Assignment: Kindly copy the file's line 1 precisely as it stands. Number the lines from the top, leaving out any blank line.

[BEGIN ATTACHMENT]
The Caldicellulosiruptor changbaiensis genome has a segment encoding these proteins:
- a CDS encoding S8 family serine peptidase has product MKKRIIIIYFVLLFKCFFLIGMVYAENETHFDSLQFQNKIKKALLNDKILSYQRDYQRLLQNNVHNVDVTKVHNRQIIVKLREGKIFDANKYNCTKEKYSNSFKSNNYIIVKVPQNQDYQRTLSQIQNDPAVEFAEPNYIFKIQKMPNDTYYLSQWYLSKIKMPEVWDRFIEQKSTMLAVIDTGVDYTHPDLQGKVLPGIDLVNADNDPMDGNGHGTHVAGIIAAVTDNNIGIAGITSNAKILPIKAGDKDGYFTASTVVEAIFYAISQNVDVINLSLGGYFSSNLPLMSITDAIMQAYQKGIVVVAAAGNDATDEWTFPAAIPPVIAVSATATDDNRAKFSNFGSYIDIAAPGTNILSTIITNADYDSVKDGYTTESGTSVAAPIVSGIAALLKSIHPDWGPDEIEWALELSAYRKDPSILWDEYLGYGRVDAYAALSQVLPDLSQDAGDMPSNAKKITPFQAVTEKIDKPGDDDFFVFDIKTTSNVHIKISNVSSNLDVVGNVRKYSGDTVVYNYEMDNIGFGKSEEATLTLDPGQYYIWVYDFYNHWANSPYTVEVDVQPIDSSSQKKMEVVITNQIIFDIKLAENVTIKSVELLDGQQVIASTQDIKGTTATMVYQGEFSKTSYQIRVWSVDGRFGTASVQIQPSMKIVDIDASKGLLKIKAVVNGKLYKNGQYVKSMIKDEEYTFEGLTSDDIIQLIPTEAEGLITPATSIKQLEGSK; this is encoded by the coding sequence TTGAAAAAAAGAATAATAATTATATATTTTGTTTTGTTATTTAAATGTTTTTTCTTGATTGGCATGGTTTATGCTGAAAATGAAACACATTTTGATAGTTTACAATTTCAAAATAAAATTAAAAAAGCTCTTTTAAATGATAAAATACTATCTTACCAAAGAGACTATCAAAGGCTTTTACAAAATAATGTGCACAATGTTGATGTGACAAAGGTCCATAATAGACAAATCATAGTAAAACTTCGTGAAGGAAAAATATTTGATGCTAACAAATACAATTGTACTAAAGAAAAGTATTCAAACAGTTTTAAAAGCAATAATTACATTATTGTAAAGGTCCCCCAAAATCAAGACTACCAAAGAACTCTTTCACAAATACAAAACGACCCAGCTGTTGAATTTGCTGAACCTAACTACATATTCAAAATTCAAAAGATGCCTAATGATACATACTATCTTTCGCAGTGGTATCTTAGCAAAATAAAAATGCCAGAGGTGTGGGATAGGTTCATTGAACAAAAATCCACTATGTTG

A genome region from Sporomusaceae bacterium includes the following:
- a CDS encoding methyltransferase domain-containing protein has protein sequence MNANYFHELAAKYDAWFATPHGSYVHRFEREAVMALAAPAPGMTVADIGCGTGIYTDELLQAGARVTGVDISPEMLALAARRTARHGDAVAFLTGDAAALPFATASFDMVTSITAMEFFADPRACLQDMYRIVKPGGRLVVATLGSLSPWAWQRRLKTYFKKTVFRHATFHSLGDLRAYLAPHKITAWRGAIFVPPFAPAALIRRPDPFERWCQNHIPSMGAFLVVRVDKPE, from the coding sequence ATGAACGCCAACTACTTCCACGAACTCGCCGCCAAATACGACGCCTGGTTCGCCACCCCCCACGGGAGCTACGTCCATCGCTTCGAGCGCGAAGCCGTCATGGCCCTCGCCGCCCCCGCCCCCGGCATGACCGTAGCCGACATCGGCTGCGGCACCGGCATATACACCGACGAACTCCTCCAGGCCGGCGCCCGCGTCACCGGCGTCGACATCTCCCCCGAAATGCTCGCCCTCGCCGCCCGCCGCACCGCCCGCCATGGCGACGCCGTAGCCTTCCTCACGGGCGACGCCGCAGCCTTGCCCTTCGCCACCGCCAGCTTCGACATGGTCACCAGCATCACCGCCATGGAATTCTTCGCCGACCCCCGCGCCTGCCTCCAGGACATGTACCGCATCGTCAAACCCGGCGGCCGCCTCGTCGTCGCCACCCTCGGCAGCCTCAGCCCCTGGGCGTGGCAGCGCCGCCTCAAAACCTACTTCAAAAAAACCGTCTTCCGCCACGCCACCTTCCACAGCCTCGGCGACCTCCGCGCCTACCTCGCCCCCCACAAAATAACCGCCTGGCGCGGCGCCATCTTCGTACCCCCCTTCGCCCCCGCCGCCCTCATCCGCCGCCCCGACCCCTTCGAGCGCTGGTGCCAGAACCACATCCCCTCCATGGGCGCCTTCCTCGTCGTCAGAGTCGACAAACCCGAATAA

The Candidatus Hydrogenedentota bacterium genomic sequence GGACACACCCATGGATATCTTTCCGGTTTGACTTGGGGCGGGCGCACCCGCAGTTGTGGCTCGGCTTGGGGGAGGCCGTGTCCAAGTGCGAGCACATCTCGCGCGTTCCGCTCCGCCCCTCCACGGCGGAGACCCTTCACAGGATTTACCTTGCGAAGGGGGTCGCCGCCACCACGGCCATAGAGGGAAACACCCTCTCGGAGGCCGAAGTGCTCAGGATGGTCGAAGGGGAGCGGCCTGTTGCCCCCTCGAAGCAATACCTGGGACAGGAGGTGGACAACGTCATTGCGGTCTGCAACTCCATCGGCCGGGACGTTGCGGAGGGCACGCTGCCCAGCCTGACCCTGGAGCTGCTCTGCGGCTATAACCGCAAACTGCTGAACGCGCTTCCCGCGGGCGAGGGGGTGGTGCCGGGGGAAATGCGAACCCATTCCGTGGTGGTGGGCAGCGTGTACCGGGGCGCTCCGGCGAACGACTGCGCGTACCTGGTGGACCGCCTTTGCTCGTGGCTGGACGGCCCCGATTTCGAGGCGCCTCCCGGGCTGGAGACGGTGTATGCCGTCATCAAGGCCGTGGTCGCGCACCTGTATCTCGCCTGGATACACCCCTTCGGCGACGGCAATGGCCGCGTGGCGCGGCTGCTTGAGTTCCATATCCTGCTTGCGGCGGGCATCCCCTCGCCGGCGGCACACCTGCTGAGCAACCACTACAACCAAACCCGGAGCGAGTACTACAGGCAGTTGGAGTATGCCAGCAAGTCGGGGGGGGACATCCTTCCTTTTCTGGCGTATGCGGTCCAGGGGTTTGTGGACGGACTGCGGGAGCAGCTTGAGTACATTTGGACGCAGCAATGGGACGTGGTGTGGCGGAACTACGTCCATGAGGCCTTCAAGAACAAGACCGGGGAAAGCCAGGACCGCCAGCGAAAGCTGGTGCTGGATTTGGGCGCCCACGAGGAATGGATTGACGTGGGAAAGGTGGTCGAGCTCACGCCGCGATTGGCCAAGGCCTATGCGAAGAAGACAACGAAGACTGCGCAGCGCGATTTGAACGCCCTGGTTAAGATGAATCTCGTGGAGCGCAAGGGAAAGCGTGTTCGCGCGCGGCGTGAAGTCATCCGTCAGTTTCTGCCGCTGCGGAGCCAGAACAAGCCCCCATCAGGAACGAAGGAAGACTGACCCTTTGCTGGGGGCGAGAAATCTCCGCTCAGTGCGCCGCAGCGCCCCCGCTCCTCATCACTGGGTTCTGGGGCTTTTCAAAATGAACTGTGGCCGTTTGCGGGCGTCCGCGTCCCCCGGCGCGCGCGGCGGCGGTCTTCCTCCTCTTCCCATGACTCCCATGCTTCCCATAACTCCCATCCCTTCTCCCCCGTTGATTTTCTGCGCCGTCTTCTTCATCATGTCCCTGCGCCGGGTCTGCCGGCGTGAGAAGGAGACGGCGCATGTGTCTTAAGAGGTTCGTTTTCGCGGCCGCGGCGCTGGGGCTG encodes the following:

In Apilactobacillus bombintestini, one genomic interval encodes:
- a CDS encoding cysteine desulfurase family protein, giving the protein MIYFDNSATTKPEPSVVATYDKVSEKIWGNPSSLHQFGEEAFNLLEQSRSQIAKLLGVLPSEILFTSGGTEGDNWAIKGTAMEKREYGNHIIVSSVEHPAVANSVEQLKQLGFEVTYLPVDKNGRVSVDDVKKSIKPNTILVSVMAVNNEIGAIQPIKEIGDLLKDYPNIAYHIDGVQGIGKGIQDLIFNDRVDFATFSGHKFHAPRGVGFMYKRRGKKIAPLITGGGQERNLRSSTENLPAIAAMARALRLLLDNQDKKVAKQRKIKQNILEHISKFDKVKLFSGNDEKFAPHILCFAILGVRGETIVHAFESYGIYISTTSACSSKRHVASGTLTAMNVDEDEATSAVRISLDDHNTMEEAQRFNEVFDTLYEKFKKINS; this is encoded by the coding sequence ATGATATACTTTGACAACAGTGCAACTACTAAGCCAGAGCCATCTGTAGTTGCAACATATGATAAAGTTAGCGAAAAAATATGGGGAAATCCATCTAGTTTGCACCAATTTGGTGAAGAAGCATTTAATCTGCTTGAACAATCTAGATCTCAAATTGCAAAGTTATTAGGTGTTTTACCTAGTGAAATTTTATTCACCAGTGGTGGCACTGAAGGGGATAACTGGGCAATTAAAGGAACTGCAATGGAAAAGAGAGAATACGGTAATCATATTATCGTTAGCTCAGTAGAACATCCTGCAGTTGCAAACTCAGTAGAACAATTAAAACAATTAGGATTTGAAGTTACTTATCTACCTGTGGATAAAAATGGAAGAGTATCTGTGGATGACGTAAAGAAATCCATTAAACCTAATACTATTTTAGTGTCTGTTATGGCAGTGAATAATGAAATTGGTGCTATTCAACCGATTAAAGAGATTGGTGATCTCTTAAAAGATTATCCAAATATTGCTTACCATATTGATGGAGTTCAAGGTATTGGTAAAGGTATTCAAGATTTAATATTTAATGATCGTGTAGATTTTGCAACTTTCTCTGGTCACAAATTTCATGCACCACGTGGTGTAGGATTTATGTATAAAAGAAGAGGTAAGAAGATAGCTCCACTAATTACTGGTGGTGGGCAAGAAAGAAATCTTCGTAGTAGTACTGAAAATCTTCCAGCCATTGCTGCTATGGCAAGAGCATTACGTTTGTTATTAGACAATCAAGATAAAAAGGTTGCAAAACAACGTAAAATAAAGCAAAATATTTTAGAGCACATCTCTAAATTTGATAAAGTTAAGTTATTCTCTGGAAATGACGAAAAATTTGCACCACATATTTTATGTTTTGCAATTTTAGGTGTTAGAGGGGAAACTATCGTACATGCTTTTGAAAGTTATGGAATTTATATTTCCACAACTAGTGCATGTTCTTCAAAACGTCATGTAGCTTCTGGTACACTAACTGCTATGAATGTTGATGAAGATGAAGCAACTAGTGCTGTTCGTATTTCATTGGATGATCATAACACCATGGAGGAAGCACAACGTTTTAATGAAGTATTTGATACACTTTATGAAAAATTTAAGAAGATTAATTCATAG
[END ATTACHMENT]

The Caldicellulosiruptor changbaiensis genome has a segment encoding these proteins: